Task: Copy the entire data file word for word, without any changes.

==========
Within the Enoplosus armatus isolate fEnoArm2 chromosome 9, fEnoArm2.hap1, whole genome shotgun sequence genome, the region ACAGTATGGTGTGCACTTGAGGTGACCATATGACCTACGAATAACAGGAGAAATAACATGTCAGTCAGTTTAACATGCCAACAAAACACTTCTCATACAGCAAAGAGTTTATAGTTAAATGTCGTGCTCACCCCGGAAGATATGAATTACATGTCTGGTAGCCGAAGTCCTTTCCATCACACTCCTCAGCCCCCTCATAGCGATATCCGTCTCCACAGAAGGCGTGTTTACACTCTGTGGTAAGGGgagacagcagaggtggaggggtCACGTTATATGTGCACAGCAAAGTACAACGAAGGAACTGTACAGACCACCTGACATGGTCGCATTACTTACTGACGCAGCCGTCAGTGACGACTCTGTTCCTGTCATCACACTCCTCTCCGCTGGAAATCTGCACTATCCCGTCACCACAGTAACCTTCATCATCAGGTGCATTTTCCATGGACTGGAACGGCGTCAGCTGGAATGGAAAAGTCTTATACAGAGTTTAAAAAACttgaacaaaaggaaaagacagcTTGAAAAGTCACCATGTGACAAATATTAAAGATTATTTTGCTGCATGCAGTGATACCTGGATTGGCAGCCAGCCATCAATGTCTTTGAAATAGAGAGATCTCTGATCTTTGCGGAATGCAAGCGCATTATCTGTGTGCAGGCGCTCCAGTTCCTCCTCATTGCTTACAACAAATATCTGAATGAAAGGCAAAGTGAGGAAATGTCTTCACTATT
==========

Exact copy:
Within the Enoplosus armatus isolate fEnoArm2 chromosome 9, fEnoArm2.hap1, whole genome shotgun sequence genome, the region ACAGTATGGTGTGCACTTGAGGTGACCATATGACCTACGAATAACAGGAGAAATAACATGTCAGTCAGTTTAACATGCCAACAAAACACTTCTCATACAGCAAAGAGTTTATAGTTAAATGTCGTGCTCACCCCGGAAGATATGAATTACATGTCTGGTAGCCGAAGTCCTTTCCATCACACTCCTCAGCCCCCTCATAGCGATATCCGTCTCCACAGAAGGCGTGTTTACACTCTGTGGTAAGGGgagacagcagaggtggaggggtCACGTTATATGTGCACAGCAAAGTACAACGAAGGAACTGTACAGACCACCTGACATGGTCGCATTACTTACTGACGCAGCCGTCAGTGACGACTCTGTTCCTGTCATCACACTCCTCTCCGCTGGAAATCTGCACTATCCCGTCACCACAGTAACCTTCATCATCAGGTGCATTTTCCATGGACTGGAACGGCGTCAGCTGGAATGGAAAAGTCTTATACAGAGTTTAAAAAACttgaacaaaaggaaaagacagcTTGAAAAGTCACCATGTGACAAATATTAAAGATTATTTTGCTGCATGCAGTGATACCTGGATTGGCAGCCAGCCATCAATGTCTTTGAAATAGAGAGATCTCTGATCTTTGCGGAATGCAAGCGCATTATCTGTGTGCAGGCGCTCCAGTTCCTCCTCATTGCTTACAACAAATATCTGAATGAAAGGCAAAGTGAGGAAATGTCTTCACTATT